Read the previous part of this story here: Should We Shake Hands? The Day I Met My Birth Mother. 

Upon my family’s departure, a few “Oh my Gods” and “Wows” settled between us. The woman who gave me life was finally in my childhood home, and I was at a loss of words and gutted of my tears. Where do we even begin? How do I try to recount the years of my life, and how do I respectfully ask the questions that have haunted me so? 19 years of separation, a lifetime, stood between us and the foundation of our relationship.

We agreed to share a cigarette first, and stepped outside. She took a seat to my left on the front steps. I watched her take out her cigarettes, Marlboro Lights, and put one between her lips. We were both still so rattled by the extremity of our introduction that the only sensible thing to do was breathe in and exhale.

“This is the house I have lived in my entire life.”

It was the only fact I could state easily. My birth mother looked up and down our street.  I wondered what she thought of the neighborhood, and who my neighbors thought this woman was, sitting next to me. They had no idea the monumental moments that were taking place just a few feet from their leisurely walks and gardening rituals. It felt comfortable. I was at home.

“Yeah it’s so crazy,” she said, “because I live right through those woods over there.”

And so began our first conversation.

I was once again dumbstruck.  The fact that she lived in Little Rock was one thing, but it is something entirely different when you learn that you drove by your birth mother’s house every day on the way to school, that the kids at the bus stop on the corner of her street included my little brother and that he was about to arrive at the same high school I attended. For 19 years, our families existed on two different planes, but lived less than two miles apart.  We basked in the irony and the “small worldliness” of it all.

After we tossed our cigarettes, we went back inside.  I took her upstairs to my old bedroom, still decorated from the years I slept there. On my walls were collages of my friends, framed pictures of my family, and stuffed animals strewn across my bed. Marilyn Monroe observed us from the far wall. I started with the pictures and recounted stories from school, outings with friends, family vacations and holidays, and the age-old tale of a little girl and her beanie babies.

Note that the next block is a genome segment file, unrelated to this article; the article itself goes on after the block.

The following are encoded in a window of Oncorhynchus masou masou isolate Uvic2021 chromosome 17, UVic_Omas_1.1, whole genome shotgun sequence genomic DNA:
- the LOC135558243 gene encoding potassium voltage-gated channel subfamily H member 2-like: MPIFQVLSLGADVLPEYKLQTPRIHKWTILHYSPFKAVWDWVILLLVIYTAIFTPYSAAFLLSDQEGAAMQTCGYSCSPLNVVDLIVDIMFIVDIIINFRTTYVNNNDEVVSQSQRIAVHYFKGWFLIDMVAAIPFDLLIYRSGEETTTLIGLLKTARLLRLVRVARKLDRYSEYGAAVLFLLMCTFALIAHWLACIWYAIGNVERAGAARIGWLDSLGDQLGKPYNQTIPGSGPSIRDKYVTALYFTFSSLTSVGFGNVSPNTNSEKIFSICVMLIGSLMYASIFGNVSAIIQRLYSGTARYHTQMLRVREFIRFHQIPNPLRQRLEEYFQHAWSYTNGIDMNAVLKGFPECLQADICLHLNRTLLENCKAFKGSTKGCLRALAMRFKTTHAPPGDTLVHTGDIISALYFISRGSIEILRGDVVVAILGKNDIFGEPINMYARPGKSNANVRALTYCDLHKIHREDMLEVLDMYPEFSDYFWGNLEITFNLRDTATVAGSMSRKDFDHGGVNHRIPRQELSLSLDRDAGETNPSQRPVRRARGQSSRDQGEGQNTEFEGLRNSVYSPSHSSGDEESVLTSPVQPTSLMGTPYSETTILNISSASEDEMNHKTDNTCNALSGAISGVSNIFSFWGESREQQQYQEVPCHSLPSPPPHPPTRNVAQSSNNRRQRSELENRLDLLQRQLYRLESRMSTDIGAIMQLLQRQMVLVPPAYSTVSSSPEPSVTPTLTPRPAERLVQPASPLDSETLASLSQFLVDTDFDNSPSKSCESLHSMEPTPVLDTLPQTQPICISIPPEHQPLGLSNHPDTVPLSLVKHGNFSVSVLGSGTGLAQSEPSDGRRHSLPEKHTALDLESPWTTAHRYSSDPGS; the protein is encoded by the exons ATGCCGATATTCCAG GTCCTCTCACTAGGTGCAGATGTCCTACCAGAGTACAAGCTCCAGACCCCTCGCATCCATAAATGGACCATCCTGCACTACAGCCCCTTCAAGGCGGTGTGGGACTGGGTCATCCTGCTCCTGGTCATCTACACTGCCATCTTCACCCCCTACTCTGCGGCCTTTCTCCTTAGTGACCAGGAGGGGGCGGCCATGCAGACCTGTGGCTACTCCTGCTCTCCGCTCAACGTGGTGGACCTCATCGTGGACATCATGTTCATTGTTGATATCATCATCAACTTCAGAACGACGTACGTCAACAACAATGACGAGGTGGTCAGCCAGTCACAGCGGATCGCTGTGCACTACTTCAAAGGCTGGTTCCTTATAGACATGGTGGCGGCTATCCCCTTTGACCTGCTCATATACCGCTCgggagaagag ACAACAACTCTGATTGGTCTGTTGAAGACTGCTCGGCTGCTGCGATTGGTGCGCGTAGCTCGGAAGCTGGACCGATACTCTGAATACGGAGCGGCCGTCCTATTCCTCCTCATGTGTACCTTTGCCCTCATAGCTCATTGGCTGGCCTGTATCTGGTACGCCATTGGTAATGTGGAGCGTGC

I took her around our entire house. I explained how I got the bedroom I slept in (my brother wanted the room with the attic), I showed her the door frame with pencil marks documenting Ryan’s and my growth, and I even showed her the faded stain on the wall where I had dropped an entire gallon of milk on the tile floor and added a new texture to our kitchen walls.

A year and a half earlier, I had written a catalog of questions. I spent over 365 days meticulously rereading and revising my list of memories, curiosities, and heartache. I had made a promise to myself that when the day came, I would be ready to share those questions with the ears that burned for them the most.  I would finally have some closure.

We made our way back to the living room and sat together on the couch. We held hands as I mustered up the courage to get to the tough stuff. I listened as she told me about my older sister and younger brother, whom I’d get to meet later that week. My palms began to sweat and I looked at her with teary eyes. I felt like the only way for her to understand the love and loss that I felt was to share this list I had so carefully composed. It wasn’t just that I wanted to share it, but that I needed to. How could I meet my siblings, my aunts and uncles, my grandparents, before I had an understanding of how our situation came to be?

And so, the time came for me to pull out those two pieces of paper and read them with her. I told her it probably wouldn’t be easy, but it would be worth it. She squeezed my hand with reassurance and told me she loved me. She was going to answer every question I had, because for many years she had longed to calm my fears and wipe away my self-doubt.